According to executive coach Barry Demp, people are looking at their lives more holistically. “Leading your own life at work is only one of those domains. It’s not just about climbing the corporate ladder. Is the ladder attached to the right wall?”
Weinzweig concurs. “What you need to lead a great life is what you need to lead a great business.”
Relationship Skills Are Key
Zimmerman-Oster and Demp speak of the need for a leader to have emotional intelligence.
“People are more relationship-oriented and it’s important to be able to share different points of view harmoniously. It starts with the leader who has to walk the talk.
The days of yelling and screaming are still there, but there is less tolerance for them,” Zimmerman-Oster says.
According to Demp, leaders need to be able to engage and produce results with other people. “Multi-generational workplaces require very nuanced leadership. Command and control style doesn’t work,” he says. “The qualities of emotional intelligence and soft skills couldn’t be more important today.”
Hohauser says that organizations are seeking leaders who understand millennials—how to recruit and sell to them. “They want work-life balance. The millennial doesn’t necessarily want to climb the corporate ladder. The 25 to 35-year-olds have a different means of communicating and corporate leadership is trying to crack the code,” he says.
“The number one reason people leave a job is the boss. Technical skills aren’t enough,” Hohauser says.
“There is task behavior and relationship behavior,” says Zimmerman-Oster. “Products aren’t the only focus; so is customer service and helping the world.”
Zimmerman-Oster and Weinzweig speak of the servant leadership model initiated by Robert Greenleaf, who states that “we as leaders are here first and foremost to serve our organizations.”
Weinzweig wants everyone at Zingerman’s to act like a leader and owner of the business. To support this, the company has an “open book” policy, in which its financial records are available to employees, who are also offered ownership opportunities. He views organizational culture as “the soil. The quality of soil will have a huge impact on what’s planted—new ideas or new people in the organization.”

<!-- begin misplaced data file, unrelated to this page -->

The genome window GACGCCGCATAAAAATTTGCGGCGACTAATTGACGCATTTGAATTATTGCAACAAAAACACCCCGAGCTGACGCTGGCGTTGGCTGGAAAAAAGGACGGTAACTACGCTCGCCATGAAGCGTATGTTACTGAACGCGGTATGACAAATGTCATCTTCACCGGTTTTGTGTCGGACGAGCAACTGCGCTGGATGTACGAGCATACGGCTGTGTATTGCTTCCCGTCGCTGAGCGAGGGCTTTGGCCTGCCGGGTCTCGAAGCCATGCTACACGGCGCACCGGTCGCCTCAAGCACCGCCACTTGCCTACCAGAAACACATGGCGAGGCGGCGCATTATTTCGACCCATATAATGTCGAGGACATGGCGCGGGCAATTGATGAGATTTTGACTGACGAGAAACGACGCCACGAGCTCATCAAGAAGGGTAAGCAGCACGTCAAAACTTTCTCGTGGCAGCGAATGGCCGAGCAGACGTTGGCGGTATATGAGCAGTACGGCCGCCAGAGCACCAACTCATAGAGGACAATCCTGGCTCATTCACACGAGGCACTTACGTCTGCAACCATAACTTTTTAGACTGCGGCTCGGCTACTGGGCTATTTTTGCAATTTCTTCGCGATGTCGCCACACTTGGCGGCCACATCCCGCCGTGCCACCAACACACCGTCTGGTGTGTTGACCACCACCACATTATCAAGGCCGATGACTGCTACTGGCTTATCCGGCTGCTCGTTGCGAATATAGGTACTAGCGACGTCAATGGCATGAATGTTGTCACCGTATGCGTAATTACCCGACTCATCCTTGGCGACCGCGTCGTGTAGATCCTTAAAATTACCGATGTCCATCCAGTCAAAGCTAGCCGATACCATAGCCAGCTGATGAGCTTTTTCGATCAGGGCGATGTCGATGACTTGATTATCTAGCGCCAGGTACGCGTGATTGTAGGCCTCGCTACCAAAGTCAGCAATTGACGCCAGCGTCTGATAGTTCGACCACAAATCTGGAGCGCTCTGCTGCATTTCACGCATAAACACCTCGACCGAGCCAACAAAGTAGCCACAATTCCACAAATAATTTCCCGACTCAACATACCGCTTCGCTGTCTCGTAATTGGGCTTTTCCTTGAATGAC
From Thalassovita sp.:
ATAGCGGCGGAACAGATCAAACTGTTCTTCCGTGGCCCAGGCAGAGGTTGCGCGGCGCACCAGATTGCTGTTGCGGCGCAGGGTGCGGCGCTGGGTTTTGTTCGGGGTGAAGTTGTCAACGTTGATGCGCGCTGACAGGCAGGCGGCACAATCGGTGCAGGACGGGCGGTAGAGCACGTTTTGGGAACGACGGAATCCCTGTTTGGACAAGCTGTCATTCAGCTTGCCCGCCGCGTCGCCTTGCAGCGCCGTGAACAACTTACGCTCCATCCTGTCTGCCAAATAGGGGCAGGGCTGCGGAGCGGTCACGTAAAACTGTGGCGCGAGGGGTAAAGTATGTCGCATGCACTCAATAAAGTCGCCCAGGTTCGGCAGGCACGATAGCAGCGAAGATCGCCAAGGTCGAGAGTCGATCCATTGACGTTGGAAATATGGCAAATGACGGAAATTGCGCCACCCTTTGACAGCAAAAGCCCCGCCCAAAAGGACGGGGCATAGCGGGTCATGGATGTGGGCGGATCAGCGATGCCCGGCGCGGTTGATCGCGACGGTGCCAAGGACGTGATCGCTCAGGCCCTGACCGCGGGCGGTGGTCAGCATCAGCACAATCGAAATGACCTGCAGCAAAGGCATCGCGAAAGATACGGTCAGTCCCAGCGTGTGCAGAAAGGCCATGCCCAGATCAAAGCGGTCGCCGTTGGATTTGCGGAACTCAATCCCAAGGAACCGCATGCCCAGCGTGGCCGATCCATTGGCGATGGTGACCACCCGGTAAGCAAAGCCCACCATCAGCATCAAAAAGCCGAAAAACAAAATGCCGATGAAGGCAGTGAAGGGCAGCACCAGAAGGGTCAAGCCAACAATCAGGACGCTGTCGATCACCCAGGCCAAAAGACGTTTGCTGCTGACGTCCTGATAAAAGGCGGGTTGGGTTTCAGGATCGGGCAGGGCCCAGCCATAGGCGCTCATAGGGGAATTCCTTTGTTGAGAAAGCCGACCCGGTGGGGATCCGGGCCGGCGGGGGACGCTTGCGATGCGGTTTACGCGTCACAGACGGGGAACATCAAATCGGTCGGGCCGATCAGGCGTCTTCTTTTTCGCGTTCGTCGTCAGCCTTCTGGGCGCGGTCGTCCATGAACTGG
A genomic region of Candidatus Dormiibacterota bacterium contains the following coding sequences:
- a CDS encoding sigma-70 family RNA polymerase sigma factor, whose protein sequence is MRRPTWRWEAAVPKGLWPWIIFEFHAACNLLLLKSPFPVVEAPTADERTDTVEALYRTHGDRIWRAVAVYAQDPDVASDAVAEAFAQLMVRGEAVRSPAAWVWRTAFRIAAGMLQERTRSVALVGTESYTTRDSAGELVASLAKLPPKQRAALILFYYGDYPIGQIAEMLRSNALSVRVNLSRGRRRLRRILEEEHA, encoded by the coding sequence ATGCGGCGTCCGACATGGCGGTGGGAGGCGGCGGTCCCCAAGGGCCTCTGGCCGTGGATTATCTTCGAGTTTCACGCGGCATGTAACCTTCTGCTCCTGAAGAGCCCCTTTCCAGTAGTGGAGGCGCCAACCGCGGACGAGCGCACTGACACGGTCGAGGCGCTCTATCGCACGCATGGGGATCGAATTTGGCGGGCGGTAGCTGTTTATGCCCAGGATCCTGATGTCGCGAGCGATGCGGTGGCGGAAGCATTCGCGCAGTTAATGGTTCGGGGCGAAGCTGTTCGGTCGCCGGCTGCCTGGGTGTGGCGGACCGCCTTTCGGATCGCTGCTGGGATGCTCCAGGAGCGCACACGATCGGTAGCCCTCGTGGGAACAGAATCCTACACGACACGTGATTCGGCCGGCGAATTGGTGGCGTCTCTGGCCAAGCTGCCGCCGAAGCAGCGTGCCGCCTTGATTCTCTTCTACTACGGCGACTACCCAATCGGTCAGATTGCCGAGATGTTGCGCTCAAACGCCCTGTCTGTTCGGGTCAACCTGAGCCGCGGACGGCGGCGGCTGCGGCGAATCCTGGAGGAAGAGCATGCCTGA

Developing Leadership Skills
Experts agree that leadership skills can be developed and enhanced. “It requires study, practice, making mistakes—the same as for any other skills. People learn in different ways,” says Weinzweig.
Demp says that partnering with a coach can bring about stretching and evolving over time. “Coaching is a $2 billion industry. Seventy to seventy-five percent of Fortune 500 companies use coaches and there is a spectrum of coaching approaches. Coaching helps people achieve more than they could on their own,” he explains. Sessions are usually held weekly over a six-month period.
“You can learn the skills, but you need to change the mindset, transforming their beliefs. In the U.S., it’s important that an authentic voice is being heard,” says Barbara Rapaport. That concept doesn’t work so well in Asian countries, she says, as younger leaders are uncomfortable speaking up to older executives, whom they are taught to respect.
Leadership requirements may vary depending on the nature and status of the organization. “A startup takes a different kind of leader than expanding a company from $20 million in annual revenues to the next level,” says Hohauser.
The Grand Rapids Chamber of Commerce Leadership Advantage program provides leadership training through classes of 14 executives who seek to move to a higher level of leadership within their organization. The Chamber’s Talent Development Program Coordinator, Ashlie Johnson, describes their approach as very experiential, with individuals from diverse industries.
“We ask ‘What does my leadership look like? What is my next level? What are the barriers?’ If people aren’t strong, they can’t lead other people to a position of strength,” she explains. At the water cooler, the concept of a strong leader seems likely to draw nods of approval.